Ranunculas 2016

Ranunculus (Ranunculus spp.) adds bright color to the flower garden or bulb border from late winter to early summer. Tender, tuberous perennials, ranunculus grows in U.S. Department of Agriculture plant hardiness zones 7 through 9, where they reach a height of 10-to-24 inches tall. Used for bedding and cut flowers, ranunculus is a member of the buttercup family. Pompom-like flowers range in color from white to shades of pink, yellow and red. Plant tubers in fall within the hardiness range.


  1. Select a site for your ranunculus where the plants can receive five or six hours of sunlight each day in a well-drained location. Use a raised bed if good drainage cannot be assured to prevent rotting of ranunculus tubers.
  2. Test your soil pH levels using a home pH tester or kit, following product instructions. Adjust soil pH to a range between 6 and 7, following soil test recommendations.
  3. Sprinkle bone meal over the planting area, following package recommendations.
  4. Spread a fertilizer blend designed specifically for bulbs, using half the strength recommended by the manufacturer.
  5. Apply a 1- to 2-inch deep layer of organic matter, such as compost, over the planting bed.
  6. Cultivate the soil to a depth of 9-to-12 inches, working fertilizer and organic matter into the planting bed.
  7. Water the bulb bed the day before planting the ranunculus tubers.
  8. Set ranunculus tubers 2 inches deep and 6-to-8 inches apart with prongs down.
  9. Spread the ranunculus bed with 2-to-3 inches of mulch.


  1. Water ranunculus after leaves emerge when necessary to maintain a moist planting area but do not saturate soil. Ranunculs tubers rot very easily in wet soil. Use a soaker hose or other form of ground irrigation to avoid wetting flowers once ranunculus begins to bud.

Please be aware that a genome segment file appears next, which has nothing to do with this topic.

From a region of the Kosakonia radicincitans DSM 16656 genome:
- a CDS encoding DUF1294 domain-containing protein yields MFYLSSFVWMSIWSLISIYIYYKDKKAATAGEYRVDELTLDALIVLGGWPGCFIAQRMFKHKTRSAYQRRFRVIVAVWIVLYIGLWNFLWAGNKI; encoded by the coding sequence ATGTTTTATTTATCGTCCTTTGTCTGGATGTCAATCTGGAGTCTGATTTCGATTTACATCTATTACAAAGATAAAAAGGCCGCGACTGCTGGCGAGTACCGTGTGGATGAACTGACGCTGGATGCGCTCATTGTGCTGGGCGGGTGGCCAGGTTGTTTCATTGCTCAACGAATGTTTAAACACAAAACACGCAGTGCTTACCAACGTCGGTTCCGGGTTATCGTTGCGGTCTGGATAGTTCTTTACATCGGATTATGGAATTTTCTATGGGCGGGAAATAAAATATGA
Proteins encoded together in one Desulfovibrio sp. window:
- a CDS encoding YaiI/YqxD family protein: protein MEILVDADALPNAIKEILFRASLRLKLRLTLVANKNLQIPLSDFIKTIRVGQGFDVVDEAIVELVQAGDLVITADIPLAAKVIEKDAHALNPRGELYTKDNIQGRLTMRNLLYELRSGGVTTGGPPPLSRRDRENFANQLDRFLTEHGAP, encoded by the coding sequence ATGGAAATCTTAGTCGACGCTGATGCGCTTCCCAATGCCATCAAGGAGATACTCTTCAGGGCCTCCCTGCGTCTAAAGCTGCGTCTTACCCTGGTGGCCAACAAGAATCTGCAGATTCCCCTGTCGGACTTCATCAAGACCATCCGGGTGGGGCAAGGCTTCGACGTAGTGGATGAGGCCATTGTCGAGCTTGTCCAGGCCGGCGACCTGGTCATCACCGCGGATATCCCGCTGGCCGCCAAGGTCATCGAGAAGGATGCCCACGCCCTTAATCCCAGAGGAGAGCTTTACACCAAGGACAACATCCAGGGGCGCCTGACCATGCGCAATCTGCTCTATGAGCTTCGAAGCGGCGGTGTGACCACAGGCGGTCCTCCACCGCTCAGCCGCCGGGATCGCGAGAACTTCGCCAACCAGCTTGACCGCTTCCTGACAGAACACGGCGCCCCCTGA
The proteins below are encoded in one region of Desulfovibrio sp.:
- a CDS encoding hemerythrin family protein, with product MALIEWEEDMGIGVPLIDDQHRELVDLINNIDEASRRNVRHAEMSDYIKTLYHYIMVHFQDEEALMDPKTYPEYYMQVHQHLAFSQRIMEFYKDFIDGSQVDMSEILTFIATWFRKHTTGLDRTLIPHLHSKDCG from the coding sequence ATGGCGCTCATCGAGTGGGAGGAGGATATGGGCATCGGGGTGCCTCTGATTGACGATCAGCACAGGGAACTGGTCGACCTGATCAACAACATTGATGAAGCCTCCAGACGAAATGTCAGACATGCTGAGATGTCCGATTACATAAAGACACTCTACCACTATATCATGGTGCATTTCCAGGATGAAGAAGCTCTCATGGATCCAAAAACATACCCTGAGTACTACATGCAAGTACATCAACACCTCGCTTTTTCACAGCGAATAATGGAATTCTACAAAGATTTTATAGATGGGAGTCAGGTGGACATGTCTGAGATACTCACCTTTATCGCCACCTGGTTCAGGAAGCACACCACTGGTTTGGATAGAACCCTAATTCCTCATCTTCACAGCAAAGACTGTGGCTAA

2. Remove spent flowers to encourage additional bloom.
  3. Stop watering and allow foliage to yellow and die down naturally after the bloom period.
  4. Leave ranunculus tubers in the ground when planted within the hardiness range where soil is not subject to excessive moisture.
  5. Apply fertilizer to the planting bed after foliage dies down. A balanced fertilizer blend, such as 10-10-10, bone meal or a fertilizer blend designed specifically for flower bulbs, can be used, following product instructions.
  6. Water immediately after fertilizing.


  1. Dig bulbs after foliage turns yellow, if desired, and cut off the tops. Digging and storing is a method of preserving ranunculus tubers often practiced in the West, according to the “New Sunset Western Garden Book.”
  2. Allow ranunculus tubers to dry for about one or two weeks.
  3. Place dry tubers in vermiculite or in loose-knit bags and hang them in an area where there is good ventilation. Store in a cool, dry place. Temperatures between 60 and 68 degrees Fahrenheit are ideal for storage of tubers.

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